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An element of mystery in zinc cold treatments

Rating

5 Star

An element of mystery in zinc cold treatments

Our Review Summary

The common cold is just that, common, and there is currently no cure. Treatments focus on reducing symptoms, but do not change the course of the infection. Prevention efforts focus on hand hygiene to reduce transmission. Large doses of vitamin C, echinacea and, more recently, zinc, have become increasingly popular judged by the number and variety of products that are now available. However, there is little evidence to support their use. This story reports on a recent review of the available literature on the evidence that zinc improves the outcomes in individuals with colds. The story does an excellent job of laying out the problem, describing the new information available from the literature review, and putting it into context for the reader.

The story does a good job of describing how many studies showed no effect of the zinc products. In the one study showing a benefit of zinc nasal gel, the story provides quantification of benefits in natural frequencies (days of duration of the cold) rather than in terms of relative reduction.

The story does a great job of describing the design of the current study, which is a special kind of literature review and quotes an independent expert as well as the lead author on the current study and the representative of the manufacturer.

Overall, this was a very well-written story, free of hype and full of helpful information.

Criteria

Does the story adequately discuss the costs of the intervention?

Not Satisfactory

The story does not mention the costs of zinc products.

Does the story adequately quantify the benefits of the treatment/test/product/procedure?

Satisfactory

The story does a good job of describing how many studies showed no effect of the zinc products. In the one study showing a benefit of zinc nasal gel, the story provides quantification of benefits in natural frequencies (days of duration of the cold) rather than in terms of relative reduction.

Does the story adequately explain/quantify the harms of the intervention?

Satisfactory

The story discusses unpleasant taste, upset stomatch, stinging sensation and, potentially, loss of smell as harms or side effects of zinc products.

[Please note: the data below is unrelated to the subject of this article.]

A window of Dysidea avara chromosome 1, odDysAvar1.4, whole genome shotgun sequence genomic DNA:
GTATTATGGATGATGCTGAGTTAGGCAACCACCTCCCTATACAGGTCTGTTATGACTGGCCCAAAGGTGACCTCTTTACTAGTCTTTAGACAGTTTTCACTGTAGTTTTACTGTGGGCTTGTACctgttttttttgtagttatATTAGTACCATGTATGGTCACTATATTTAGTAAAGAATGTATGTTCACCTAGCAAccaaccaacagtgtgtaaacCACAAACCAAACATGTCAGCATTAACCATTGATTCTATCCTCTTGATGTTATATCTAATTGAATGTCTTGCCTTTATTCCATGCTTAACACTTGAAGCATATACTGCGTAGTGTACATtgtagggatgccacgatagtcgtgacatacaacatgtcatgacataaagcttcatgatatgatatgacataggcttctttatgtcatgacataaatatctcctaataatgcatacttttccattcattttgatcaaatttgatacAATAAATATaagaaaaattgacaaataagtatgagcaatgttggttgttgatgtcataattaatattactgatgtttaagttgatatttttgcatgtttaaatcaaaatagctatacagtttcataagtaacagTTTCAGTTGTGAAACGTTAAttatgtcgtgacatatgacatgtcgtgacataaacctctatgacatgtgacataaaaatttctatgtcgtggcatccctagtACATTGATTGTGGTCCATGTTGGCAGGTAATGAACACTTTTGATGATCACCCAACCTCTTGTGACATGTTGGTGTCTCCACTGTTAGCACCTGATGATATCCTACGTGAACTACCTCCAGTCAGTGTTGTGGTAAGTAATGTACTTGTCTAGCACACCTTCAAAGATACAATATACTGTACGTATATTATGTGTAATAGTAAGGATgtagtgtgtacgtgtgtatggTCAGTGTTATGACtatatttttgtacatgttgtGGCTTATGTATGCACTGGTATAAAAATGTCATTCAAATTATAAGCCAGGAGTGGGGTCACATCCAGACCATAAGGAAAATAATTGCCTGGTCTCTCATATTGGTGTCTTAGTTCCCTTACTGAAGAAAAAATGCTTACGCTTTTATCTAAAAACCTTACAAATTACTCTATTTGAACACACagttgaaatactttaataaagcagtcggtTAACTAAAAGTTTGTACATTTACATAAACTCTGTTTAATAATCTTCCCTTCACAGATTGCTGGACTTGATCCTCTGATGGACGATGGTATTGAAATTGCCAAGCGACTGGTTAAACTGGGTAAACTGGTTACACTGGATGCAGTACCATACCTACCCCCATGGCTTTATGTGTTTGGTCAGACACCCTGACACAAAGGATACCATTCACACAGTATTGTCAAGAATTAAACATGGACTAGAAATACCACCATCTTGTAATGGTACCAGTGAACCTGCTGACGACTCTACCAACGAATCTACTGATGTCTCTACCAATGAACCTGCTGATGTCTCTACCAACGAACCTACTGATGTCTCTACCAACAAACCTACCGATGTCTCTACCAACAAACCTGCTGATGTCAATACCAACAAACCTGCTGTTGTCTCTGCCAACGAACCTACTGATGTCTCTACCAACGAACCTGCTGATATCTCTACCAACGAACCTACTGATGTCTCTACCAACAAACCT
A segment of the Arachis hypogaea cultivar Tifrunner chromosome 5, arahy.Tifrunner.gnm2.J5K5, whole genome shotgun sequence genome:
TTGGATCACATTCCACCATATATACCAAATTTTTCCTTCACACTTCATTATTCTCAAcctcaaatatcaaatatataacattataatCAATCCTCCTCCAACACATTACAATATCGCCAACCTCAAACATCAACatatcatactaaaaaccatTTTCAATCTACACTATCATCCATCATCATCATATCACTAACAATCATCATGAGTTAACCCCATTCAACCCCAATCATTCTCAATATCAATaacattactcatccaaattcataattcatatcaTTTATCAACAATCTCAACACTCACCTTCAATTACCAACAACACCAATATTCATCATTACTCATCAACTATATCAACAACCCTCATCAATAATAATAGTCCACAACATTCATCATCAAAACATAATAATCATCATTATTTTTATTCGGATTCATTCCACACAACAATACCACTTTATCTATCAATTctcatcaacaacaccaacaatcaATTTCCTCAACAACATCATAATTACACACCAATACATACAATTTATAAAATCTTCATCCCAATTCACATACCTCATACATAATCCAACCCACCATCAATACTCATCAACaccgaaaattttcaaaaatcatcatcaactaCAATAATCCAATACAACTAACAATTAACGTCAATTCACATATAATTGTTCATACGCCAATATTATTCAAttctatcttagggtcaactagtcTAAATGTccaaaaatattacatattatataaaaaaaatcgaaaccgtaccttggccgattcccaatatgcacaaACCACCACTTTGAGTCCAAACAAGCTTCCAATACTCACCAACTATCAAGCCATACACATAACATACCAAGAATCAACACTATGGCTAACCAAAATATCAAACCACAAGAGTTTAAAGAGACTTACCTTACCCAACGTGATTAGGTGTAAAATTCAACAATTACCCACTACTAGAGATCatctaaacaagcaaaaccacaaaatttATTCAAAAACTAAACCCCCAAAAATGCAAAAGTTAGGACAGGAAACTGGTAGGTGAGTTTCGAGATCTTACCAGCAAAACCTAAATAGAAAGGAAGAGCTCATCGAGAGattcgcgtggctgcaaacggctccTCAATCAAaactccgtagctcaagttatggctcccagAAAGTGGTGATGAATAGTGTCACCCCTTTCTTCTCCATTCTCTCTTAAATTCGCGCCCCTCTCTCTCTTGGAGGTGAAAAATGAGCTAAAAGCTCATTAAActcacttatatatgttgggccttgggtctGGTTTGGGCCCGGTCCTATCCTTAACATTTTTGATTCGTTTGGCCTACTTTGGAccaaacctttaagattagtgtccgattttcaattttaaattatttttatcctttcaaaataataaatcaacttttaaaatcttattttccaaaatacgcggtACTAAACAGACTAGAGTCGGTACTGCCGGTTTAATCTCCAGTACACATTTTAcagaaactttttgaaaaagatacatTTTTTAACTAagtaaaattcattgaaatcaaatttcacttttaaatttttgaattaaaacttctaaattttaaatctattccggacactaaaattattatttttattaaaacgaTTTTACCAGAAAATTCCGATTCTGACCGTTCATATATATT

Does the story seem to grasp the quality of the evidence?

Satisfactory

The story does a great job of describing the design of the current study, which is a special kind of literature review.

Does the story commit disease-mongering?

Satisfactory

The story does not exaggerate the seriousness or prevalence of colds. In fact the writer could have emphasized that colds are expensive, resulting in lost productivity and sick days due to illness in workers and their children.

Does the story use independent sources and identify conflicts of interest?

Satisfactory

The story quotes an independent expert as well as the lead author on the current study and the representative of the manufacturer.

Does the story compare the new approach with existing alternatives?

Satisfactory

The story mentions over-the-counter antihistamines, decongestants, and pain releivers as alternatives, appropriately pointing out that there is no "cure" for the common cold.

Does the story establish the availability of the treatment/test/product/procedure?

Satisfactory

The story clearly states that zinc products are available over the counter in drugstores.

Does the story establish the true novelty of the approach?

Satisfactory

The story clearly states that zinc products are not a new idea.

Does the story appear to rely solely or largely on a news release?

Satisfactory

Because the story quotes multiple experts, the reader can assume that the story does not rely on a press release as the sole source of information.

Total Score: 9 of 10 Satisfactory

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